For too long, women have been told that we are terrible at being friends, that we can't help being cruel or competitive, or that we inevitably abandon each other for romantic partners. But we are rejecting those stereotypes and reclaiming the power of female friendship.

In Text Me When You Get Home, journalist Kayleen Schaefer interviews more than one hundred women about their BFFs, soulmates, girl gangs, and queens while tracing this cultural shift through the lens of pop culture. Our love for each other is reflected in Abbi and Ilana, Issa and Molly, #squadgoals, the acclaim of Girls Trip and Big Little Lies, and Galentine's Day.

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  • “[A] witty, deep memoir [that] digs into the power and the glory of female friendships ... Where to start unpacking the good news that Kayleen Schaefer broadcasts in her timely, nimble, essential memoir ... Every page of this book has something valuable to impart about the necessity of fostering female bonds and tending them with the same care we give to our relationships with family, spouses, and children.”
    — Elle
  • “Reading Text Me When You Get Home feels like experiencing its subject—the intimate, slow-burning, miraculously comfortable thrill of making and keeping a lifelong friend. Kayleen Schaefer’s affectionate and clear-sighted exploration of female friendship is as romantic as a movie and as honest as the conversation on the third day of a road trip; reading it is as delightful as walking into a bar on a weeknight to see your friend already seated and ordering your drink.”
    — Jia Tolentino, staff writer at The New Yorker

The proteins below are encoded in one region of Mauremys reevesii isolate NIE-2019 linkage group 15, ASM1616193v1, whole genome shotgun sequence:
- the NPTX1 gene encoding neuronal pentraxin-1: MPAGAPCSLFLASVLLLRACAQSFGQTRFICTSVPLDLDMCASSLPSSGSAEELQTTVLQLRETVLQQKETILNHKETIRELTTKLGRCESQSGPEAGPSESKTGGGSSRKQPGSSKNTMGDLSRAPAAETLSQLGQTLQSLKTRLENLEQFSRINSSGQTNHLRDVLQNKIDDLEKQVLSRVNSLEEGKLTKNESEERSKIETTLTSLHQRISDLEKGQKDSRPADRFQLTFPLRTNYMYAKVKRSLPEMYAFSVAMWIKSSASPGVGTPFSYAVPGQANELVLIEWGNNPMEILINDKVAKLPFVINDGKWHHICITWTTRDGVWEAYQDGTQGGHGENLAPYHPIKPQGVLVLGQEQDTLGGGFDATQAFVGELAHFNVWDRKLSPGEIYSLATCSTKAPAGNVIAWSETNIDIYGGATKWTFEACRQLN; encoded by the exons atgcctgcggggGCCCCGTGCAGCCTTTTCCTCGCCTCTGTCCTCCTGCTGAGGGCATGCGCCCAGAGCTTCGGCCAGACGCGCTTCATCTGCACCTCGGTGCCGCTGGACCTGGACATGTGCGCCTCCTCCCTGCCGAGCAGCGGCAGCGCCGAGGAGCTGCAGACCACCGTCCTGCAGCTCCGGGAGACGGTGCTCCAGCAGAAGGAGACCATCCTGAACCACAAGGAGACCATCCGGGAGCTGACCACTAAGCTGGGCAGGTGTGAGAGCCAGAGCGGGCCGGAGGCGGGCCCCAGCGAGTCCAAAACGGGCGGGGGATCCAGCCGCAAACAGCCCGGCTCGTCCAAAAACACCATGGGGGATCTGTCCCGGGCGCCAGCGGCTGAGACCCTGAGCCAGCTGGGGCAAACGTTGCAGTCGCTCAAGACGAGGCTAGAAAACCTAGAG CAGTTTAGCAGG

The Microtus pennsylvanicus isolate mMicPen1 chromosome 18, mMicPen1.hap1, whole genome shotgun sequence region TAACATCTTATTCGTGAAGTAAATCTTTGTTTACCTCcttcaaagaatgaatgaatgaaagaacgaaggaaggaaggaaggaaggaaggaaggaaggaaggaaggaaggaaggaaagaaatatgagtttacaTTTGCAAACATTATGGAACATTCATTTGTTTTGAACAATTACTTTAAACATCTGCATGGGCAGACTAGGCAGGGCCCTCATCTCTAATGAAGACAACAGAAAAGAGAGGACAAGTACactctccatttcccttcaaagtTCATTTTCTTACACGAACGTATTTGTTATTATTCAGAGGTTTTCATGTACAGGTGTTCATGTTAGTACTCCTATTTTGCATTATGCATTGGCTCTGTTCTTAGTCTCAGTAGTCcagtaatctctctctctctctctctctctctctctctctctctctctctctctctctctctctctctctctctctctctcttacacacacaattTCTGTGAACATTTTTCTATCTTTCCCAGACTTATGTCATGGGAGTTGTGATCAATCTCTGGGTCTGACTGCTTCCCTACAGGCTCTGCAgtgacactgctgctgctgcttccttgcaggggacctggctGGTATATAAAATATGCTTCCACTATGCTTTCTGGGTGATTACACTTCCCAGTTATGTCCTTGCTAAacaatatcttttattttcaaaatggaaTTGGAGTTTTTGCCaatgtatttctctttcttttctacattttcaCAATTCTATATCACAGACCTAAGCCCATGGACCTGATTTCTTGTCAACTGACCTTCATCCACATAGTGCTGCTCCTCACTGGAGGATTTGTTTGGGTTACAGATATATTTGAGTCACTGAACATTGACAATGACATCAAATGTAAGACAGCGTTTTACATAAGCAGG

• “I was deeply moved by this book. I cried and I laughed. I recognized myself in it. I felt raised up and also challenged. It felt like a delicious, long overdue conversation with a best friend I didn’t know I had. I will be giving this book to all my girlfriends.”
    — Lennon Parham, creator, writer and star of Best Friends Forever and Playing House
Kayleen Schaefer is a journalist and author of the bestselling Kindle Single memoir  Fade Out .

At 28, my brother was one of the most promising young filmmakers in Hollywood, having shot to success as the writer and director of "Chapter 27," starring future Oscar-winner Jared Leto as John Lennon’s killer Mark David Chapman. Then, five years later, to the surprise of those closest to him, he left it all behind—abandoning his career, his family and his life, without telling anyone where he was going. ‪

With only a vague idea of where he might be, I went looking for my kid brother, embarking on a journey that would take me all the way to Mazatlán, Mexico, to learn why he left and, in doing so, discover who I was without him.